The architecture of the church

Parish church, Worksop.
Parish church, Worksop.

Part of the original endowment of the Priory was the Parish Church of Worksop—probably a, comparatively speaking, small Norman edifice, terminating in an apse at its eastern end. This must have been rebuilt, or at least remodelled, when William de Lovetot founded his establishment of Augustine Canons at Worksop, but yet not without some reservation in favour of the parishioners.

Not long after, this church was incorporated into, or exchanged for, another of far larger dimensions, erected at two different, but not widely separated, periods, the evidences of which still exist. Of the first period are the two most eastern pillars, and also some features of the south-western angle of the now detached Lady Chapel; of the second, the greater portion of the existing fabric. The former were a part of a second greatly enlarged church, erected no doubt by the aid of Richard de Lovetot the son of the founder, who, there is reason to suppose, commenced the rebuilding of the same about 1150-60, to which date the earlier features of the existing edifice belong. He appears also to have re-dedicated the church to the Virgin as well as to St. Cuthbert, judging from the evidence of his son William’s confirmatory charter, wherein we for the first time find the name of St. Mary, coupled with that of St. Cuthbert, in connexion with the Priory. And there would be reason for this;. for, when the church was enlarged, it was doubtless found convenient to take that opportunity of apportioning one part of its area to the parochial use, and the other to that of the canons. On this occasion, either from the original dedication of the old parish church, or from a new preference, the people of Worksop might wish to hear their portion of the new fabric at least called by the name of St. Mary, while the canons would naturally wish to retain that of St. Cuthbert.

An interval then elapsed before the works connected with the church were resumed, as intimated by its architectural testimony, almost the whole of the present fabric being of the last quarter of the 12th century, and probably of the date 1170-80, when William de Lovetot the second, son of Richard, was lord of Worksop, and almost as surely the great promoter of, if not the actual builder of this fine fabric. Then certainly, if not before, a separation of the area of the church took place: the nave being assigned to the parishioners, the choir to the canons of the Priory; to a certain extent each then constituting a separate church, yet combining to present the usual form of a large conventual church, 265 feet long, external measurement.—[See the Plan below.]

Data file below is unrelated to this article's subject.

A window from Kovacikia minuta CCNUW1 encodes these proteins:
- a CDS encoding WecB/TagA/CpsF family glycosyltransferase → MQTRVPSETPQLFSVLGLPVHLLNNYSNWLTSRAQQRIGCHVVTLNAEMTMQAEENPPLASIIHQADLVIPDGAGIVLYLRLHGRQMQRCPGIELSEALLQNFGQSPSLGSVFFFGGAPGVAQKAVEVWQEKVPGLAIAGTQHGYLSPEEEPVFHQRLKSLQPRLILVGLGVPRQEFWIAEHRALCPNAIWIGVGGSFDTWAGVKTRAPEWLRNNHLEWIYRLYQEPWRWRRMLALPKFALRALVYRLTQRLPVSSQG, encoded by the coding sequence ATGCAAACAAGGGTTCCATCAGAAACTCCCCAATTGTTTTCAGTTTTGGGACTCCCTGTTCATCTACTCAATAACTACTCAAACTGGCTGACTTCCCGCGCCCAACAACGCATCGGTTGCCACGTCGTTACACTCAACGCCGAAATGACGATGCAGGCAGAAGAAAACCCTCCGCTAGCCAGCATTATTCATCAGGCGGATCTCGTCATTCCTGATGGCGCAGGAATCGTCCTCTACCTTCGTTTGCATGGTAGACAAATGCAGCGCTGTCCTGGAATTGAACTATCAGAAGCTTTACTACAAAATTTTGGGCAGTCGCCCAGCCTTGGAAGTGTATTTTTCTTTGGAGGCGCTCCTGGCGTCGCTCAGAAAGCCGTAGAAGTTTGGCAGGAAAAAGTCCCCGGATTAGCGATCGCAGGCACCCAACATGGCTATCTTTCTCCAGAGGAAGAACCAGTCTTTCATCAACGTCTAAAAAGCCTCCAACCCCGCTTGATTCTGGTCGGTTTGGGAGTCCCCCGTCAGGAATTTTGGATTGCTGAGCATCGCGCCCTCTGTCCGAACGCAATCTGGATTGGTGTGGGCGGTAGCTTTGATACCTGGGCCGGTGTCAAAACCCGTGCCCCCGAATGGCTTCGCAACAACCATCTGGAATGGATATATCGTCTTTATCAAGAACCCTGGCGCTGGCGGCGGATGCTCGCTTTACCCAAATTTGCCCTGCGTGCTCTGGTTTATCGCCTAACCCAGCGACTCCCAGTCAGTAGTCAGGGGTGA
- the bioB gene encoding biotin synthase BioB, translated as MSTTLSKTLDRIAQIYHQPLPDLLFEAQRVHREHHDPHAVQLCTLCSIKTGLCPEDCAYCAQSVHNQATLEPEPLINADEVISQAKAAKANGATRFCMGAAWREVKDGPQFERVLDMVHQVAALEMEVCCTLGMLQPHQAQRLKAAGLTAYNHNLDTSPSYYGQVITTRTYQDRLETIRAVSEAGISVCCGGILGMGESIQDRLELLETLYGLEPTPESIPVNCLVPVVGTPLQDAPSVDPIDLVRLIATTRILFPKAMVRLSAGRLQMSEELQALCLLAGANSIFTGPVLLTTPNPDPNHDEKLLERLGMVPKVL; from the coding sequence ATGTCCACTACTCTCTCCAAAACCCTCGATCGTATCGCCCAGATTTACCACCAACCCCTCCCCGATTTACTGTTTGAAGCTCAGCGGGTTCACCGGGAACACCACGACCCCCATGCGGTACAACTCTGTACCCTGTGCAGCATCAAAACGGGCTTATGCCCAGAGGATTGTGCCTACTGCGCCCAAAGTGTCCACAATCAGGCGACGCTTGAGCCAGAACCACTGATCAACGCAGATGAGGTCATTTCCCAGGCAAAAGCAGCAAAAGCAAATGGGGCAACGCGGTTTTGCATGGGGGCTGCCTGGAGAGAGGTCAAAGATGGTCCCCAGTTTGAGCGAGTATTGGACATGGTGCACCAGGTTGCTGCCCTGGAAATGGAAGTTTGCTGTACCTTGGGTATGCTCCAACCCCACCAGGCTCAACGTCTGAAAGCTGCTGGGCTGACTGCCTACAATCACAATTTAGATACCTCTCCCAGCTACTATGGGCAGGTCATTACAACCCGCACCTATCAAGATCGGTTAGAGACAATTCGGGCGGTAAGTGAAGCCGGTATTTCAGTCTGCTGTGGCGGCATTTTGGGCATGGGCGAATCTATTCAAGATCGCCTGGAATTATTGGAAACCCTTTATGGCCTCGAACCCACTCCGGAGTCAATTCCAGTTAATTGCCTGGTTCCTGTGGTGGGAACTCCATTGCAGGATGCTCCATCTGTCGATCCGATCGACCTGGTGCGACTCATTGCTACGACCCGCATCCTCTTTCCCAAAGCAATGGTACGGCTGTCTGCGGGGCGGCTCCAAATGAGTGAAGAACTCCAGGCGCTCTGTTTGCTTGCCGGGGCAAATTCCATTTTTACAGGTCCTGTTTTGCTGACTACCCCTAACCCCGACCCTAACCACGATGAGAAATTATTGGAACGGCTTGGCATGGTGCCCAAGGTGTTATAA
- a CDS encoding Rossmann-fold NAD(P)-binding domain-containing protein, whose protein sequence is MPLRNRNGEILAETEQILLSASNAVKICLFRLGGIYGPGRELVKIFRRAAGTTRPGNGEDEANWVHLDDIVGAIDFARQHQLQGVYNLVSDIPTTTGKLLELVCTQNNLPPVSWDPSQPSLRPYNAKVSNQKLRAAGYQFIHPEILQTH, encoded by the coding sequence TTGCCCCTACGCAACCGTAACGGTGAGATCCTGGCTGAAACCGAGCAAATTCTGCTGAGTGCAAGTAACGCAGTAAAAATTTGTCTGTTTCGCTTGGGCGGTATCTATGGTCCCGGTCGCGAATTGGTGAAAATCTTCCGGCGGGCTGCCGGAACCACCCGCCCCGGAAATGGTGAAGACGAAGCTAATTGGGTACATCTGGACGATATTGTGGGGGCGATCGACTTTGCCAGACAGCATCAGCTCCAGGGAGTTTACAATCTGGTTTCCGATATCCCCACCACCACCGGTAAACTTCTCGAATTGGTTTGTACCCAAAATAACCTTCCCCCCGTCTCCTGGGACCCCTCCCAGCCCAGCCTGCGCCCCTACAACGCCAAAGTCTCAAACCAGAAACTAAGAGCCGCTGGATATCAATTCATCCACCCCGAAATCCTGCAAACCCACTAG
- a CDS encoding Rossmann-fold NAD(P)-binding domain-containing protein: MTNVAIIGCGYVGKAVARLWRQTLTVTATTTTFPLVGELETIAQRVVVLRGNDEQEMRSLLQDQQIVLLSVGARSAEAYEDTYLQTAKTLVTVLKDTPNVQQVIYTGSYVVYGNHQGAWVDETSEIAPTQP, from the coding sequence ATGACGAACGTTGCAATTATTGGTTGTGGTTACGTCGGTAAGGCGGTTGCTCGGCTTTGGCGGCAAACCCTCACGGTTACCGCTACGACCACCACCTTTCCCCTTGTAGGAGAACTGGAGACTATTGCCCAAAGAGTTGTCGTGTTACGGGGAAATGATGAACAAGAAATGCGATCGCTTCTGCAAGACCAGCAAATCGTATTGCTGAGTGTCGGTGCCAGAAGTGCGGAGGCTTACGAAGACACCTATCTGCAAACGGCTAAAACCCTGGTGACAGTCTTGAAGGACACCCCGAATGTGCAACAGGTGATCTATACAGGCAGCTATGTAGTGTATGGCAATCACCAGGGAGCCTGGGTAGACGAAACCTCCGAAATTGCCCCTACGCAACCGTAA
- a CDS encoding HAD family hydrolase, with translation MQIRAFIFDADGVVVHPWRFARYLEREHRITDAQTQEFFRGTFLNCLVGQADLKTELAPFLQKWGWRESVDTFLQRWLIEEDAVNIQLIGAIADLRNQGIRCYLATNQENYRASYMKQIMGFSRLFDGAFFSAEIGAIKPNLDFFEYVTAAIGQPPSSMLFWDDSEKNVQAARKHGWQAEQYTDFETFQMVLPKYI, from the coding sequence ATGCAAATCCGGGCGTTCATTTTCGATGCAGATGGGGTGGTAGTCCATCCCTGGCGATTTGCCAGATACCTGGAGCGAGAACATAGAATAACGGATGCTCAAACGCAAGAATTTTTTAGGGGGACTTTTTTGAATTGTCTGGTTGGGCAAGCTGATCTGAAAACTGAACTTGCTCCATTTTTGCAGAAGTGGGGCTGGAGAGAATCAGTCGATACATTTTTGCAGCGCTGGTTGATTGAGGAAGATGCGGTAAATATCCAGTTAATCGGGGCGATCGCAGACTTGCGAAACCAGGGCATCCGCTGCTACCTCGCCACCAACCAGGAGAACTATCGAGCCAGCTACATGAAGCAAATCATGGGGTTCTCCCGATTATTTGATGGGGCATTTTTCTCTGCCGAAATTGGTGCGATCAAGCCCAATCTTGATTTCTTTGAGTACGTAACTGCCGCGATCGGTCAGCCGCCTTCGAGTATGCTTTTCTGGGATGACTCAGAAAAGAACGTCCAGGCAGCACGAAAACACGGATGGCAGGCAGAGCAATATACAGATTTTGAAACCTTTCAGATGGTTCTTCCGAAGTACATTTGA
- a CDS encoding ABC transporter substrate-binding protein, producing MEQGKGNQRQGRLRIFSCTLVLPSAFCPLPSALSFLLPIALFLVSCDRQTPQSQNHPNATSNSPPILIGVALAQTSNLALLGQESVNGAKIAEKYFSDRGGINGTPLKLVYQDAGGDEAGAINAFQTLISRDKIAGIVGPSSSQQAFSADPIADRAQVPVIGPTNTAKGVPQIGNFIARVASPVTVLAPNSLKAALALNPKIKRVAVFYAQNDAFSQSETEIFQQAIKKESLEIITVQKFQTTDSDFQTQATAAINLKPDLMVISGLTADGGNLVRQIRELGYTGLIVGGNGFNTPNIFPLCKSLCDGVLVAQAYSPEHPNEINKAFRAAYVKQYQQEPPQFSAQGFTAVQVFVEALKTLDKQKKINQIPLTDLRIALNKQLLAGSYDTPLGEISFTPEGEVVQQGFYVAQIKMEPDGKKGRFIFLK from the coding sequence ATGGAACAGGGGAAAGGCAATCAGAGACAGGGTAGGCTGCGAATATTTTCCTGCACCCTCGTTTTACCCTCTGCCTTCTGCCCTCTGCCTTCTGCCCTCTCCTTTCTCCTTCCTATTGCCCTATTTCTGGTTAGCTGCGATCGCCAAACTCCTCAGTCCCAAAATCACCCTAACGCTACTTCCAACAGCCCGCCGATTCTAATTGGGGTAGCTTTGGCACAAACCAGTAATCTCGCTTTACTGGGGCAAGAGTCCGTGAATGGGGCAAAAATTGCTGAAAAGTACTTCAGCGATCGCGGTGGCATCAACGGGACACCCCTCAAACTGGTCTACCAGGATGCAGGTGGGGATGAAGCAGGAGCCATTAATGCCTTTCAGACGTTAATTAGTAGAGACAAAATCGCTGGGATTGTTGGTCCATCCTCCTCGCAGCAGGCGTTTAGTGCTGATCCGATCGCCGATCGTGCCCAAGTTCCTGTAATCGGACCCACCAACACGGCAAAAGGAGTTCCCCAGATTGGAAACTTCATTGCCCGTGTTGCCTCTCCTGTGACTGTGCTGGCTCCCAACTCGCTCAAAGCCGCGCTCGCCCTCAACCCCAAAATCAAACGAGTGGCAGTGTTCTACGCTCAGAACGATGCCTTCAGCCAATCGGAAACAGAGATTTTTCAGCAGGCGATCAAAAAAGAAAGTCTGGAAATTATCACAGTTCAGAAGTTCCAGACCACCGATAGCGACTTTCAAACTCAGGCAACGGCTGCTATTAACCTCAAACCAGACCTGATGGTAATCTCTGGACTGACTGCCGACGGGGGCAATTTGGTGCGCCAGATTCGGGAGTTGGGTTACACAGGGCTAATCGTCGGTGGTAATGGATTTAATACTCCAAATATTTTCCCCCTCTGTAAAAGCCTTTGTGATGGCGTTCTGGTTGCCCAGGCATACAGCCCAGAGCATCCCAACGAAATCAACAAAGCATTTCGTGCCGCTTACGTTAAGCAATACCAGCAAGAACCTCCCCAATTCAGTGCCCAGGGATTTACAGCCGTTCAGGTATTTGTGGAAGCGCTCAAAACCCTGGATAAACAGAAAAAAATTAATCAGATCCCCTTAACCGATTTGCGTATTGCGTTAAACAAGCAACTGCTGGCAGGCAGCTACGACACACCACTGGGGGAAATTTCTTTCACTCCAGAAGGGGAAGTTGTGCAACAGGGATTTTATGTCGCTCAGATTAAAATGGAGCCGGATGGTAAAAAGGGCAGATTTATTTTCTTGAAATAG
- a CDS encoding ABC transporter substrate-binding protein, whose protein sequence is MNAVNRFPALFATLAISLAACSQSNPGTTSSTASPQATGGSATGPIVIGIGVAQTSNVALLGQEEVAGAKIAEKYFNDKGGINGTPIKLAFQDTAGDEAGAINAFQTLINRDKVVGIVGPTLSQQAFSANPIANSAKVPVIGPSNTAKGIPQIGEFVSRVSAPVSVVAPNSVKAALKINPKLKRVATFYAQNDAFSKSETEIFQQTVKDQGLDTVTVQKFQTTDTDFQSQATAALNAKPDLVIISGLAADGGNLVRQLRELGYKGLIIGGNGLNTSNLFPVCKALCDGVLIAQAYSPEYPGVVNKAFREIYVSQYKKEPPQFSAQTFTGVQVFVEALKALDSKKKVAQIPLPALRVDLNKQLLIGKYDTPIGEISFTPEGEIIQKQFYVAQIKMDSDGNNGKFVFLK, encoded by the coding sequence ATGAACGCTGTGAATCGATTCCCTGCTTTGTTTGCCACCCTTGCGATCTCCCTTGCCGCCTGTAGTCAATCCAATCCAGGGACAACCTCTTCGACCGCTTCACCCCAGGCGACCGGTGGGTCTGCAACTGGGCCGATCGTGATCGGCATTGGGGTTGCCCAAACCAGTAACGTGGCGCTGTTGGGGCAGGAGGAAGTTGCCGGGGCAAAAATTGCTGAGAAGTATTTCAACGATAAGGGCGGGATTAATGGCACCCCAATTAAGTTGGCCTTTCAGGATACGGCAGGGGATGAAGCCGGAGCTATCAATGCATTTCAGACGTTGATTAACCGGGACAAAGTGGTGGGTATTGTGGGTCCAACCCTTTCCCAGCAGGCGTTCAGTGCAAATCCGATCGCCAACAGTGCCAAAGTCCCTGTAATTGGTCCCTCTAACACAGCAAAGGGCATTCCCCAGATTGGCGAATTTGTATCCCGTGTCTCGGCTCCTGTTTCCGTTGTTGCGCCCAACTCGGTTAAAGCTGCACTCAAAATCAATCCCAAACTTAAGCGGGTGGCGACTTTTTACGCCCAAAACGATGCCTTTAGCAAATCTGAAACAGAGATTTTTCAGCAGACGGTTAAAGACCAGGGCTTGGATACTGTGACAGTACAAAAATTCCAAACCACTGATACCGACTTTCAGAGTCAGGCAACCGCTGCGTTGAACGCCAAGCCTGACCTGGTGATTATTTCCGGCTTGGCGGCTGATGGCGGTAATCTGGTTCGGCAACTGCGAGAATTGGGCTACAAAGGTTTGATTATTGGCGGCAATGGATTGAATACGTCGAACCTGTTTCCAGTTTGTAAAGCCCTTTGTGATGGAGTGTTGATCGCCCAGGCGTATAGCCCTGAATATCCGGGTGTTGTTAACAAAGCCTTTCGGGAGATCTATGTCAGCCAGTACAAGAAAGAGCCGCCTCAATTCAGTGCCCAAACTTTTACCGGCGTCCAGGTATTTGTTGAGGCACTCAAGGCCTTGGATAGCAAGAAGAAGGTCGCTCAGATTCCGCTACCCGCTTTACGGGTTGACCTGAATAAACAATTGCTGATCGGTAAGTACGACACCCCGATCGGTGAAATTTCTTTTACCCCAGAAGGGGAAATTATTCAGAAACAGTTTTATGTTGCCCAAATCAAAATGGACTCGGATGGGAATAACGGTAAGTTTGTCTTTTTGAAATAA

Link to church plan
Please click on images above for larger versions of the plan and key.
Lady Chapel, Worksop Priory
Lady Chapel, Worksop Priory (c. 1900).

The choir, or Priory church, probably of six bays, had an eastern apse, and north and south aisles, not carried round the apsidal end of the choir, but terminating in flat walls. The high altar, doubtless, stood within the apse, and was approached by several steps; in the presbytery the principal benefactors of the Priory were buried, as indicated on the Plan, arranged by the aid of Pigot’s descriptive chronicle. To the conventual church a most beautiful addition was made, about 1240-50, and probably in a great measure through the liberality of Maude de Lovetot, in her old age. This was a pure Early English chapel, dedicated to the Virgin Mary, and commonly called the Lady Chapel. It was attached to the eastern side of the south transept and the western portion of the south aisle wall, communicating with the former by a single arch, and with the latter by two arches supported by a central pillar and responds. Its roof was vaulted, as indicated by the remaining springers, &c., but this has long since fallen in. Its graceful line of shafted lancet windows on the south, divided into two groups of three in each, and also its eastern triplet are admirable. The sill of the middle window of this last is much higher than those of the others, from its position over a buttress; internally the blank space thereby occasioned was probably concealed by a shrine, ciborium, or piece of sculpture. The aumbrey, double piscina, and sedile of this chapel are still in a good state of preservation; and its remaining features, generally, are so excellent, its details so purely designed, that it would be difficult to find a better model for a small modern church.